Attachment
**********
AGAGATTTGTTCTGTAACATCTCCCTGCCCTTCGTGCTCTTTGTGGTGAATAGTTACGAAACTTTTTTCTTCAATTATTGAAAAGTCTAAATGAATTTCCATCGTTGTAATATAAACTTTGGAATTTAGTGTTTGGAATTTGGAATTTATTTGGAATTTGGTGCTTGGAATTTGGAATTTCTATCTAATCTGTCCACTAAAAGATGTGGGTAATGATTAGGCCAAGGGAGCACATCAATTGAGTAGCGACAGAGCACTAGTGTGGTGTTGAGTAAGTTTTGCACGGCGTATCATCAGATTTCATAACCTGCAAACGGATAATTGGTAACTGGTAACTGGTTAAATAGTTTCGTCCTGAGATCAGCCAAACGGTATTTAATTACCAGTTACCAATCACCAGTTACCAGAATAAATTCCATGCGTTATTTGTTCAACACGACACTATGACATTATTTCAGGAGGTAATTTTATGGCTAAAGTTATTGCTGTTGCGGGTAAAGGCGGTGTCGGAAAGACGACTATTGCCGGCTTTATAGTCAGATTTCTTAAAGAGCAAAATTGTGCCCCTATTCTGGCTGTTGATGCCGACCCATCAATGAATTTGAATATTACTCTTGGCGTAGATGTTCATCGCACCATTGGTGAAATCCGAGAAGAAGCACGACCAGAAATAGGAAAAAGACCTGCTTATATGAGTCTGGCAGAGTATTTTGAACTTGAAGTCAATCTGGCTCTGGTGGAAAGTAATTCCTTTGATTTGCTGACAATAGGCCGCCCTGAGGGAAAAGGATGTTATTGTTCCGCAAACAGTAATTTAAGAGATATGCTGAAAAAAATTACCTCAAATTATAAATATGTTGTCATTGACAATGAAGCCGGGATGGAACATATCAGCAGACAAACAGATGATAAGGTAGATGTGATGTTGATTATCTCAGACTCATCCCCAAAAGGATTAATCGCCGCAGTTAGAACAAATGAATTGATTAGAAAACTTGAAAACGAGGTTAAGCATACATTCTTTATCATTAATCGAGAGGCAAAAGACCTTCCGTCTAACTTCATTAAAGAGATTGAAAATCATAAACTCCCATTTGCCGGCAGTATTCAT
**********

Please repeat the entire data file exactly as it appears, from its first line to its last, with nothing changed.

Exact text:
AGAGATTTGTTCTGTAACATCTCCCTGCCCTTCGTGCTCTTTGTGGTGAATAGTTACGAAACTTTTTTCTTCAATTATTGAAAAGTCTAAATGAATTTCCATCGTTGTAATATAAACTTTGGAATTTAGTGTTTGGAATTTGGAATTTATTTGGAATTTGGTGCTTGGAATTTGGAATTTCTATCTAATCTGTCCACTAAAAGATGTGGGTAATGATTAGGCCAAGGGAGCACATCAATTGAGTAGCGACAGAGCACTAGTGTGGTGTTGAGTAAGTTTTGCACGGCGTATCATCAGATTTCATAACCTGCAAACGGATAATTGGTAACTGGTAACTGGTTAAATAGTTTCGTCCTGAGATCAGCCAAACGGTATTTAATTACCAGTTACCAATCACCAGTTACCAGAATAAATTCCATGCGTTATTTGTTCAACACGACACTATGACATTATTTCAGGAGGTAATTTTATGGCTAAAGTTATTGCTGTTGCGGGTAAAGGCGGTGTCGGAAAGACGACTATTGCCGGCTTTATAGTCAGATTTCTTAAAGAGCAAAATTGTGCCCCTATTCTGGCTGTTGATGCCGACCCATCAATGAATTTGAATATTACTCTTGGCGTAGATGTTCATCGCACCATTGGTGAAATCCGAGAAGAAGCACGACCAGAAATAGGAAAAAGACCTGCTTATATGAGTCTGGCAGAGTATTTTGAACTTGAAGTCAATCTGGCTCTGGTGGAAAGTAATTCCTTTGATTTGCTGACAATAGGCCGCCCTGAGGGAAAAGGATGTTATTGTTCCGCAAACAGTAATTTAAGAGATATGCTGAAAAAAATTACCTCAAATTATAAATATGTTGTCATTGACAATGAAGCCGGGATGGAACATATCAGCAGACAAACAGATGATAAGGTAGATGTGATGTTGATTATCTCAGACTCATCCCCAAAAGGATTAATCGCCGCAGTTAGAACAAATGAATTGATTAGAAAACTTGAAAACGAGGTTAAGCATACATTCTTTATCATTAATCGAGAGGCAAAAGACCTTCCGTCTAACTTCATTAAAGAGATTGAAAATCATAAACTCCCATTTGCCGGCAGTATTCAT